A development team wants to automate deployment and testing. How would this be placed in the Sprint Backlog? And, how does this relate to Scrum Goal? e.g. CI/CD could be large enough that it could encompass a whole sprint in and of itself.
There are different ways to handle it. My preferred approach would look something like this.
First, the work should be expressed in the Product Backlog. The work in the Product Backlog is the work that is necessary to improve the product. The INVEST criteria are a good way to decompose the Product Backlog items into small, independently deliverable chunks that can move the team closer to their desired end-state. If this is the primary focus of the team, this work may be related to the Product Goal, but it doesn't have to be.
It's important to express the Product Backlog Items in a way that make sense to stakeholders outside of the team. Stakeholders should be able to understand why it's valuable to take on their work. In the case of CI/CD, automated testing, and automated deployment, there would be an emphasis on reducing manual activities, preventing human errors during test and deployment, and improving quality by having more rapid feedback to name a few. This can help the stakeholders understand the ordering of the work and why they should invest in the team to take it on over some other work.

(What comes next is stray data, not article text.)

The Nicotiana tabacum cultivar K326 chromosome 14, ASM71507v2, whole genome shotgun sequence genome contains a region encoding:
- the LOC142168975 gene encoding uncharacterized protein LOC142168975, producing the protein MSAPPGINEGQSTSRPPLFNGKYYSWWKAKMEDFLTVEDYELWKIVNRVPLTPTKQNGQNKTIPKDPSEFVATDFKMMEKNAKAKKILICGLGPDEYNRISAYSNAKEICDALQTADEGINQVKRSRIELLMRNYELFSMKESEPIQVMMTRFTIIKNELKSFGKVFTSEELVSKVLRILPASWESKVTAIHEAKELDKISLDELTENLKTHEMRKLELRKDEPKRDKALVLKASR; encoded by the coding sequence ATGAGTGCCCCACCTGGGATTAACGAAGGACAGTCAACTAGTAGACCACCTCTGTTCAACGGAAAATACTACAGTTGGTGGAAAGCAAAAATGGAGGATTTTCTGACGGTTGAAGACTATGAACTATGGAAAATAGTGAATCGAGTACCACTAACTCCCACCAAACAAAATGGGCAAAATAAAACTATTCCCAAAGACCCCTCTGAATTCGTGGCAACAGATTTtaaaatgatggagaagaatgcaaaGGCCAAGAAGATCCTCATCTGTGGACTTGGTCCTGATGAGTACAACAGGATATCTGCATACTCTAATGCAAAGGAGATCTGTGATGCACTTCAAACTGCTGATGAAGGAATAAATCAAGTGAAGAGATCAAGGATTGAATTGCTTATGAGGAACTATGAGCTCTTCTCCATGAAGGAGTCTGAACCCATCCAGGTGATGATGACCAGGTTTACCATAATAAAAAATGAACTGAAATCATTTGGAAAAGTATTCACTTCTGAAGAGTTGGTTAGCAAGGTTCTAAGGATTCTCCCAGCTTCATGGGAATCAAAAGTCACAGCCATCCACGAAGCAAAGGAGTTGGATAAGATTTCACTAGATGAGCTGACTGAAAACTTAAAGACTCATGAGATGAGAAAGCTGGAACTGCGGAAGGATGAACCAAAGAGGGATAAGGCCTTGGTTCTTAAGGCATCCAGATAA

Once the work is brought into a Sprint, it may or may not be related to the Sprint Goal. Although the Sprint Goal is the primary objective that the team wants to achieve during the Sprint, not all work in the Sprint Backlog needs to relate to the Sprint Goal. The team would approach it just like any other Sprint work, pulling it into progress and completing the work.
If you work in a scaled context, there may be some other considerations. Perhaps one team can take on the work for a Sprint or two in order to create the foundational framework that is then available for the other teams to incorporate into their Definition of Done. If there's a shared service team for infrastructure or product quality, then this team may take on that work themselves in addition to providing their services. The same general approach of putting the work on the Product Backlog, ordering it appropriately with all of the other product work, and then pulling it into Sprints does apply.
My preferred approach is to do a 'hello world' story. Pick something small or trivial on the backlog and decide that you will be delivering it using continuous delivery.
Inform your stakeholders that although they will see only a small amount of value from this story, it will be the first story delivered using continuous delivery. Help them to understand the value of this approach.
It may also be possible to split the introduction of CI/CD over a number of stories that are delivered over several sprints. Once again, explain your approach to your stakeholders. You might say something like this:
Story X will be the first story to be delivered behind a feature toggle. Let me explain to you why feature toggles are good...
Story Y will be the first story to be delivered using our new fully automated end-to-end tests. With fully automated end-to-end tests we will be able to...